♦    Precision engagements at long ranges makes targets in depth, hitherto considered relatively safe, more vulnerable,

♦    Multiple means to direct fire and determine Post Damage Assessment. Physical reconnaissance and surveillance may not be required for such missions,

♦    Fixed defences can be attacked by precision and lethal weapons,

♦    Manoeuvre remains key, but the teams must remain small.

Implications on Operations

Such a scenario which seems very plausible in the coming years will impinge severely on current methods of warfighting which envisage Ops of war in well laid out phases in a symmetrical manner. Linearity in defensive and/or offensive operations will not be practical in a sensor driven environment which will use EM Spectrum to breach frontlines. Guided, loitering and autonomous precision munitions riding on the back of such sensors can cause massive damage and cripple operational plans in quick time.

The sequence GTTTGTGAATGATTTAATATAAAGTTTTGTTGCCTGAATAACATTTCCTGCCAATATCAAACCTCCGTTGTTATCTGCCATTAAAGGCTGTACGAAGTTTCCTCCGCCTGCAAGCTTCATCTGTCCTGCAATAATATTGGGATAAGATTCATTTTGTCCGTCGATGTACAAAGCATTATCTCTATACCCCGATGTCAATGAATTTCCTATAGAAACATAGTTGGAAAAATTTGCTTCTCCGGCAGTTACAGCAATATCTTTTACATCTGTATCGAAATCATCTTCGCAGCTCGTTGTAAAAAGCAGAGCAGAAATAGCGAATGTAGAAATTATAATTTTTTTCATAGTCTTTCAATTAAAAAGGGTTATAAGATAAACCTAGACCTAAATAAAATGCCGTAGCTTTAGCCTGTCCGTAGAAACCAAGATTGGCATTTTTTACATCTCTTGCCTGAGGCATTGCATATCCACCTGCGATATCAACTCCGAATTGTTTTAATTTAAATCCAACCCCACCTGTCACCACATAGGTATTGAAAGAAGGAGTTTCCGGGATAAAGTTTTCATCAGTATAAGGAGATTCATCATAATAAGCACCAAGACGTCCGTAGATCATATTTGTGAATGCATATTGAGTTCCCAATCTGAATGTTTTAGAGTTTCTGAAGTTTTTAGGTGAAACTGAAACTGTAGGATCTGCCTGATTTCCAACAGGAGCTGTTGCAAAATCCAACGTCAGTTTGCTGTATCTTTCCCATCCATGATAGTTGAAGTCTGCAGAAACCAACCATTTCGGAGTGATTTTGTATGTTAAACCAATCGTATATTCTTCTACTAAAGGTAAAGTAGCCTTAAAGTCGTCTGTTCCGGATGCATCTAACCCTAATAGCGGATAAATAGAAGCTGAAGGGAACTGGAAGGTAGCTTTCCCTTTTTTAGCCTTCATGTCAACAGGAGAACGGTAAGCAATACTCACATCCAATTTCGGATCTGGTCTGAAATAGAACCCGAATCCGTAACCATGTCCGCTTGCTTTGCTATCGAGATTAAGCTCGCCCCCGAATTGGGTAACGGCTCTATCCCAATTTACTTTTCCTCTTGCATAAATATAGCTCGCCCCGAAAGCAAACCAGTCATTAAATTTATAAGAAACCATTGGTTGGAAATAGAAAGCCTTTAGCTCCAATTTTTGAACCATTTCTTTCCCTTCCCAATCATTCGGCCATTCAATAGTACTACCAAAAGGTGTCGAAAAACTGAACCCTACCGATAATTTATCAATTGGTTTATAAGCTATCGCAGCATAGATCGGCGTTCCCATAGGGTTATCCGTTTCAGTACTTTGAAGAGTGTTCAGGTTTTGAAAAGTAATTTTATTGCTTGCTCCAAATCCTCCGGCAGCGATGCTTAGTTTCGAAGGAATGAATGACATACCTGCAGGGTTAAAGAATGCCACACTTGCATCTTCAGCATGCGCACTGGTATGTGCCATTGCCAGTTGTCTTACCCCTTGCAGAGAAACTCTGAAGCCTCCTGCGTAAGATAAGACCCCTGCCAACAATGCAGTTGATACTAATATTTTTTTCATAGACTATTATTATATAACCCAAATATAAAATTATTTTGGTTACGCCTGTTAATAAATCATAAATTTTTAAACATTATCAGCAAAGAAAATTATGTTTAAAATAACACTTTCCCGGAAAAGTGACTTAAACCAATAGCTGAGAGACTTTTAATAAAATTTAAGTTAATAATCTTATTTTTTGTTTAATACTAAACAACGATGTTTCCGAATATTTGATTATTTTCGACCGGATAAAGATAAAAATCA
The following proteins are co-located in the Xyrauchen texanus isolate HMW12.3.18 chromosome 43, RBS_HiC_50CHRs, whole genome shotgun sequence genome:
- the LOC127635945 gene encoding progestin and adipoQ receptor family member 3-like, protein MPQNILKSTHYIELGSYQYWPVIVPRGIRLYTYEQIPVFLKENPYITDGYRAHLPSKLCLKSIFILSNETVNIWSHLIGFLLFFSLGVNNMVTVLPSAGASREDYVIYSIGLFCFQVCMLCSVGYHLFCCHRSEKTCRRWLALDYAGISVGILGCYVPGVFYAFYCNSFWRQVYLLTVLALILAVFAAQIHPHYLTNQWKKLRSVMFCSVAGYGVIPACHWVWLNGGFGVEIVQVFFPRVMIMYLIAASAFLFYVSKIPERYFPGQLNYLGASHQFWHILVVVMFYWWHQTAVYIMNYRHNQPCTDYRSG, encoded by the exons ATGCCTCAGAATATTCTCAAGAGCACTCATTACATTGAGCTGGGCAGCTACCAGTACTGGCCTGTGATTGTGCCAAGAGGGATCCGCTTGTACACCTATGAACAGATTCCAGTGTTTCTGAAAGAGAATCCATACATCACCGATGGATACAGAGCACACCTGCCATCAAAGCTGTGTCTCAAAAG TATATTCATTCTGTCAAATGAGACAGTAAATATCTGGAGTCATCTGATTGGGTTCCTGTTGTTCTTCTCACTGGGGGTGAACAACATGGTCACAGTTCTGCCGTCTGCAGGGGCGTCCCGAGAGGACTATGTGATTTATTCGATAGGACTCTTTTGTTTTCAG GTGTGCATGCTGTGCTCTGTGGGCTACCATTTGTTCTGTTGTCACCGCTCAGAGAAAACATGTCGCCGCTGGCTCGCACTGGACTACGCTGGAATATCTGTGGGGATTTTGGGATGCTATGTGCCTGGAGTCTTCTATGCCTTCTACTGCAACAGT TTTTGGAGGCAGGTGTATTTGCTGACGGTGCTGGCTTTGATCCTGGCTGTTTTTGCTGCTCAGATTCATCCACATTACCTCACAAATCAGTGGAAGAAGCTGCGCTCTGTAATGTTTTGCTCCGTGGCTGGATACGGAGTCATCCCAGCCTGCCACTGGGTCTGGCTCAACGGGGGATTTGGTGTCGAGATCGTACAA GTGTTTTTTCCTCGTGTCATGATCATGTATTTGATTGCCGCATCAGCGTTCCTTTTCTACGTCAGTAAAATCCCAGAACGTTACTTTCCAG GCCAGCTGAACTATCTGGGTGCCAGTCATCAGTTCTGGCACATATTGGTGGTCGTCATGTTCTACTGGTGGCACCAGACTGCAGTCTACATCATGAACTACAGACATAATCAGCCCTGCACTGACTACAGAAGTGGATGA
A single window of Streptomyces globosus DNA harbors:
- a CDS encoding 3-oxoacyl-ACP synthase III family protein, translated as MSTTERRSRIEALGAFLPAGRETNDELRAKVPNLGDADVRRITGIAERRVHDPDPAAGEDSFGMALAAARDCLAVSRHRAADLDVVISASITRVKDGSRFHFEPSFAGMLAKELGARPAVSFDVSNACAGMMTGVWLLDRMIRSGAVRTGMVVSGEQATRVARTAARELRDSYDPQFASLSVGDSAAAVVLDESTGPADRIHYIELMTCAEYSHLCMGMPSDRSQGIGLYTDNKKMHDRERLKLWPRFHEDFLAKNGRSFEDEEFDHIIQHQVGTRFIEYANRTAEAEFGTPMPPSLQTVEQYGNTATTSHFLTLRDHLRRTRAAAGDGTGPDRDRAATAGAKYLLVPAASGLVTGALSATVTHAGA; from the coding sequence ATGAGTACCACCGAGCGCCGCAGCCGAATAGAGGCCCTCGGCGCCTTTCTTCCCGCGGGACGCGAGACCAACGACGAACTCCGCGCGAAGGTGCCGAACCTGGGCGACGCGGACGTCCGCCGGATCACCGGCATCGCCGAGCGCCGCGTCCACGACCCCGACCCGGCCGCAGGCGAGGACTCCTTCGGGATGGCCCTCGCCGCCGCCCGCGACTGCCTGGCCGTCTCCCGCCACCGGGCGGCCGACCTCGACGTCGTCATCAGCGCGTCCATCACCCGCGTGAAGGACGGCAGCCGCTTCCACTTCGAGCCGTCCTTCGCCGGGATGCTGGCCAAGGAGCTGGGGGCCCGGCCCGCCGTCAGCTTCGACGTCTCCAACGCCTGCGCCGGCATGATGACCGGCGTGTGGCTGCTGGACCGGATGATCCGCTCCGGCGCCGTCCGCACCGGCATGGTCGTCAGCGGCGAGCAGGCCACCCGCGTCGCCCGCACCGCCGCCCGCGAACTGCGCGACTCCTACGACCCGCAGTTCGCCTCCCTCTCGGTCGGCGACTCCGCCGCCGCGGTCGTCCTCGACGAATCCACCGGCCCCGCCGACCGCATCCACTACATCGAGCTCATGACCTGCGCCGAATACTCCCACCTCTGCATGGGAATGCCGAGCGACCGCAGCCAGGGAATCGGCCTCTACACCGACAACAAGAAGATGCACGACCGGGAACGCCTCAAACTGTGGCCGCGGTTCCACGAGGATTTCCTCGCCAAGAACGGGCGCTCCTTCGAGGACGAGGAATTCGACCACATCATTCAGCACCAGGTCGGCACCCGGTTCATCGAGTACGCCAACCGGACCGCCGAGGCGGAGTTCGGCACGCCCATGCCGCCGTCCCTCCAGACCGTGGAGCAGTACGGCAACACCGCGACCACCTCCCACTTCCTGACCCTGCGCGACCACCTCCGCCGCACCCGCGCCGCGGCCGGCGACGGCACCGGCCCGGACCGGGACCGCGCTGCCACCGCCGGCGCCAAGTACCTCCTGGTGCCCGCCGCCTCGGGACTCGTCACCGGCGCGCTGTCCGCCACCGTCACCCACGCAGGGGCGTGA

Impact can be summarised as follows:

Defensive Operations:

♦    Augment surveillance through sensors and reduce the number of personnel,

Create adequate redundancy in sensors and ensure duplicate communication channels,

♦    Obstacle layout for enemy soldiers and platforms must be bolstered by own unmanned platforms and surveillance means,

♦    Devise Electromagnetic screens in addition to physical obstacles to detect and neutralise enemy’s platforms attempting to enter own territory and airspace,

♦    Defensive positions should be deceptive in design; to be occupied at the fighting hour. The layout should facilitate holding troops safely till released for occupation of defences,